Summer 2013 harvest: Canning applesauce

applesauce 6

I have one apple tree in my orchard that is grafted with four different varieties of apples, and its production rate is amazing – which is a good thing, because I’ve learned that it takes an incredible amount of apples to make any appreciable amount of applesauce.  Yesterday my mom and I spent almost three hours peeling, chopping, preparing, and hot bath canning, for a grand total of only eight quart jars of applesauce.  I’d probably have to do this a dozen times more just to put away enough applesauce to last us until this time next year!

Because I grow the apples organically and don’t use any sprays, they aren’t picture-perfect, but most of the flaws are just on the surface, and they’re crispy and delicious.  I had the girls pick whatever they could reach off of the tree, and pick up everything that had dropped on the ground that wasn’t rotten already.  Here’s one of the several buckets we processed yesterday: 

applesauce 1

We peeled the apples, then quartered and cored them, and cut the quarters into smaller pieces so that they would cook quicker.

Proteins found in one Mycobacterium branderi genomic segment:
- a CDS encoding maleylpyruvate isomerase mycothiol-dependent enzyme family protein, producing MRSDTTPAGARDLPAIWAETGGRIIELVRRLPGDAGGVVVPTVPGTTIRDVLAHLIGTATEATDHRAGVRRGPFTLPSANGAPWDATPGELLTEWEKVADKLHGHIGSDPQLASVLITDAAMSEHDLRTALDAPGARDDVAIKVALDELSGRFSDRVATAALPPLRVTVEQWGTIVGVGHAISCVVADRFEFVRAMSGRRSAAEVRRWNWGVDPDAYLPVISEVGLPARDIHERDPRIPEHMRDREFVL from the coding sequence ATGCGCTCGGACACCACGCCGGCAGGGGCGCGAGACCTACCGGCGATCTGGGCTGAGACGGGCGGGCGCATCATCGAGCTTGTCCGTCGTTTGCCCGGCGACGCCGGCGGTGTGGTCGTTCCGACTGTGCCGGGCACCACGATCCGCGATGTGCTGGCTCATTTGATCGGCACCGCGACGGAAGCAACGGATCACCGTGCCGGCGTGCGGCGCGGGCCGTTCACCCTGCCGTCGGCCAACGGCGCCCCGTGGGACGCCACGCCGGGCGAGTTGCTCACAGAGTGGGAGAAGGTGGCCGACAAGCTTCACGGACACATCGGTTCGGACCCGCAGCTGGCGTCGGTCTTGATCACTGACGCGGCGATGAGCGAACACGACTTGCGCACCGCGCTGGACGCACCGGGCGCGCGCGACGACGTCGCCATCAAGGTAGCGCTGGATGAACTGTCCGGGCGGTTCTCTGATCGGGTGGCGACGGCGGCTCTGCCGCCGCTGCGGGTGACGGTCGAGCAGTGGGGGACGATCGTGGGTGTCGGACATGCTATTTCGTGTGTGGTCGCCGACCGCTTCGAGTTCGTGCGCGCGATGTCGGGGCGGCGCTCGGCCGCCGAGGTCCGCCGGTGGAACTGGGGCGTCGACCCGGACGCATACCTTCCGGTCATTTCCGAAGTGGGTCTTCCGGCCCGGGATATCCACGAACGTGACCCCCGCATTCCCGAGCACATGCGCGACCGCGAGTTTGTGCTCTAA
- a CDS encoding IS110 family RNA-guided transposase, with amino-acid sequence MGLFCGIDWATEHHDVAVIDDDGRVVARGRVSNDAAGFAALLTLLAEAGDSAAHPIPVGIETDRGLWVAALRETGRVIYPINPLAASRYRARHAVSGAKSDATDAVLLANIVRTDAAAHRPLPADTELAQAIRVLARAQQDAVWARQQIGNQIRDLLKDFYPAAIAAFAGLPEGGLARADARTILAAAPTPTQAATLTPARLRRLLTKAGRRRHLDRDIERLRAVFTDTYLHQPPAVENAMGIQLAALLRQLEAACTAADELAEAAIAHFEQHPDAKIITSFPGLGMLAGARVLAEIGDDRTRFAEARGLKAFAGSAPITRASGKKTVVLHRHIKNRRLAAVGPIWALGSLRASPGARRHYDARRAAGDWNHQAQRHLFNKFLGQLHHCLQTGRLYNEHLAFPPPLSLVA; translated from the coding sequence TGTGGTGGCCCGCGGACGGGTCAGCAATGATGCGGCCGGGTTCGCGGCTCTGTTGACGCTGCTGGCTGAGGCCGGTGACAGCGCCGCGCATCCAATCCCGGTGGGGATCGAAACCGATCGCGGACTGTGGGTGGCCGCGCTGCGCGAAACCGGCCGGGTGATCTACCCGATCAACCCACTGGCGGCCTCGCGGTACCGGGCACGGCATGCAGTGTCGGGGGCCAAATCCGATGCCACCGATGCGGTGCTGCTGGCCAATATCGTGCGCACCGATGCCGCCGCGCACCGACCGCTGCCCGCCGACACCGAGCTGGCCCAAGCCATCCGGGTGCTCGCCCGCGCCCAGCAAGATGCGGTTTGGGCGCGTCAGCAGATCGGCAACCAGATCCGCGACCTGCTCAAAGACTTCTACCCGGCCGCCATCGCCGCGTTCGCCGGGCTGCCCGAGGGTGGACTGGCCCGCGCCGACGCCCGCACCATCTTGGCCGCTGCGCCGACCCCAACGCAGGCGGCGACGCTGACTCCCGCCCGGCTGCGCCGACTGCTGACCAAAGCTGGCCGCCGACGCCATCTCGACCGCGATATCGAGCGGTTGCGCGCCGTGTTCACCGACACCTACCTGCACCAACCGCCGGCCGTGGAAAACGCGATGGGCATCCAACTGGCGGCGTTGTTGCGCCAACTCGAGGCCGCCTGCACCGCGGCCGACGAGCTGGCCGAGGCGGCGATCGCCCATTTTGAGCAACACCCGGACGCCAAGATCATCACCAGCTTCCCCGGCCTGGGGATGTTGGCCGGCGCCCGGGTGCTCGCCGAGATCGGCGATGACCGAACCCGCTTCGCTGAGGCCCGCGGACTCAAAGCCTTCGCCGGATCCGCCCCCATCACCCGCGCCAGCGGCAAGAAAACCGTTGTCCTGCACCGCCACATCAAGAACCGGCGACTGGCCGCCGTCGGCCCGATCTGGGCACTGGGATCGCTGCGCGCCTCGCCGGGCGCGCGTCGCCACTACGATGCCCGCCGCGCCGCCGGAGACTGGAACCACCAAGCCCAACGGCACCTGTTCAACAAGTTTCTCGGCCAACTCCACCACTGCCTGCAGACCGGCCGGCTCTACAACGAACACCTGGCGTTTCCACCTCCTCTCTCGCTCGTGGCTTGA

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We used the largest pots we could find, put approx 1 inch of water on the bottom, and then cooked the apples until they were soft.  Our big problem was that, no matter how much we stirred, we kept burning the apples on the bottom – I think that our pot bottoms are just too thin, and we got too impatient and turned the heat up (because it took forever for the apples to cook soft enough!)  My advice would be to cook more slowly, on lower heat, but this takes a long time and you have to stir continuously.

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When they seemed at least a little soft, I removed the pot from the heat and used my immersion blender until the sauce was the consistency I wanted – I like chunky applesauce, so I didn’t feel a need to blend out every last apple chunk.

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Then we added cinnamon and sugar to taste – there’s no way to specify a particular amount because it just depends on how much sauce is in the pot, what varieties of apples you’re using, and what taste you like.  I didn’t add more than a cup of sugar, even to a pot completely full with applesauce, and I was pretty liberal with the cinnamon, because my apples tasted relatively bland.

Once the cinnamon and sugar were mixed in, we transferred the applesauce to quart jars and put them in the hot bath canner for 20 minutes.

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One comment on “Summer 2013 harvest: Canning applesauce

  1. Great photos of your project. Hope it works for me to help you next Friday.

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